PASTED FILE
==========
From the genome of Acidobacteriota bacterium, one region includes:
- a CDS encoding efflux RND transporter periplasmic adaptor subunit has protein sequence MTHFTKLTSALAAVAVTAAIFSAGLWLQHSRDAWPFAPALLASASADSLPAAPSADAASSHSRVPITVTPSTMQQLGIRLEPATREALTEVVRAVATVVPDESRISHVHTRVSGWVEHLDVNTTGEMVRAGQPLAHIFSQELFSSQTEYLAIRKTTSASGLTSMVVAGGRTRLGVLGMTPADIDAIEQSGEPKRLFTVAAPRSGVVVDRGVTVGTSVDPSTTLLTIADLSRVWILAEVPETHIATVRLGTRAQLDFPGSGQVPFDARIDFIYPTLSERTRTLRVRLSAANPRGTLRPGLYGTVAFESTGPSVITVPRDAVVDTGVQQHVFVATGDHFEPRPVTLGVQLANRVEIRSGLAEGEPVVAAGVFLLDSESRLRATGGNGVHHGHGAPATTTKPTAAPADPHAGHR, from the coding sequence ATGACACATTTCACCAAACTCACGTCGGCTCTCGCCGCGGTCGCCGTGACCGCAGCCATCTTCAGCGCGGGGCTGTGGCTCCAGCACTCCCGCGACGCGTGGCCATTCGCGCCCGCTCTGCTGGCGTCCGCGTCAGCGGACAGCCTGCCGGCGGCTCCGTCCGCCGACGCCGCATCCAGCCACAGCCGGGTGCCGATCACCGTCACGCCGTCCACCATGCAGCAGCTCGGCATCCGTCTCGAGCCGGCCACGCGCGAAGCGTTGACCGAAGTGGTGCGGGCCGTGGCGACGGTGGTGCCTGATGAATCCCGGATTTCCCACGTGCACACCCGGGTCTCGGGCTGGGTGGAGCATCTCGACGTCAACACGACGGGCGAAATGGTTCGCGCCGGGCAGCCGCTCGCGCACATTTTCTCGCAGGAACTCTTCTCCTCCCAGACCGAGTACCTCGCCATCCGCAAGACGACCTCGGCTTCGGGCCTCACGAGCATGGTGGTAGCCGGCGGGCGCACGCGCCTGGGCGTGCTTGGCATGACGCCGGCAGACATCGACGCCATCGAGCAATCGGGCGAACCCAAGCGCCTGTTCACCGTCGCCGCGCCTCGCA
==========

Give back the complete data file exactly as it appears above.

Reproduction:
From the genome of Acidobacteriota bacterium, one region includes:
- a CDS encoding efflux RND transporter periplasmic adaptor subunit has protein sequence MTHFTKLTSALAAVAVTAAIFSAGLWLQHSRDAWPFAPALLASASADSLPAAPSADAASSHSRVPITVTPSTMQQLGIRLEPATREALTEVVRAVATVVPDESRISHVHTRVSGWVEHLDVNTTGEMVRAGQPLAHIFSQELFSSQTEYLAIRKTTSASGLTSMVVAGGRTRLGVLGMTPADIDAIEQSGEPKRLFTVAAPRSGVVVDRGVTVGTSVDPSTTLLTIADLSRVWILAEVPETHIATVRLGTRAQLDFPGSGQVPFDARIDFIYPTLSERTRTLRVRLSAANPRGTLRPGLYGTVAFESTGPSVITVPRDAVVDTGVQQHVFVATGDHFEPRPVTLGVQLANRVEIRSGLAEGEPVVAAGVFLLDSESRLRATGGNGVHHGHGAPATTTKPTAAPADPHAGHR, from the coding sequence ATGACACATTTCACCAAACTCACGTCGGCTCTCGCCGCGGTCGCCGTGACCGCAGCCATCTTCAGCGCGGGGCTGTGGCTCCAGCACTCCCGCGACGCGTGGCCATTCGCGCCCGCTCTGCTGGCGTCCGCGTCAGCGGACAGCCTGCCGGCGGCTCCGTCCGCCGACGCCGCATCCAGCCACAGCCGGGTGCCGATCACCGTCACGCCGTCCACCATGCAGCAGCTCGGCATCCGTCTCGAGCCGGCCACGCGCGAAGCGTTGACCGAAGTGGTGCGGGCCGTGGCGACGGTGGTGCCTGATGAATCCCGGATTTCCCACGTGCACACCCGGGTCTCGGGCTGGGTGGAGCATCTCGACGTCAACACGACGGGCGAAATGGTTCGCGCCGGGCAGCCGCTCGCGCACATTTTCTCGCAGGAACTCTTCTCCTCCCAGACCGAGTACCTCGCCATCCGCAAGACGACCTCGGCTTCGGGCCTCACGAGCATGGTGGTAGCCGGCGGGCGCACGCGCCTGGGCGTGCTTGGCATGACGCCGGCAGACATCGACGCCATCGAGCAATCGGGCGAACCCAAGCGCCTGTTCACCGTCGCCGCGCCTCGCA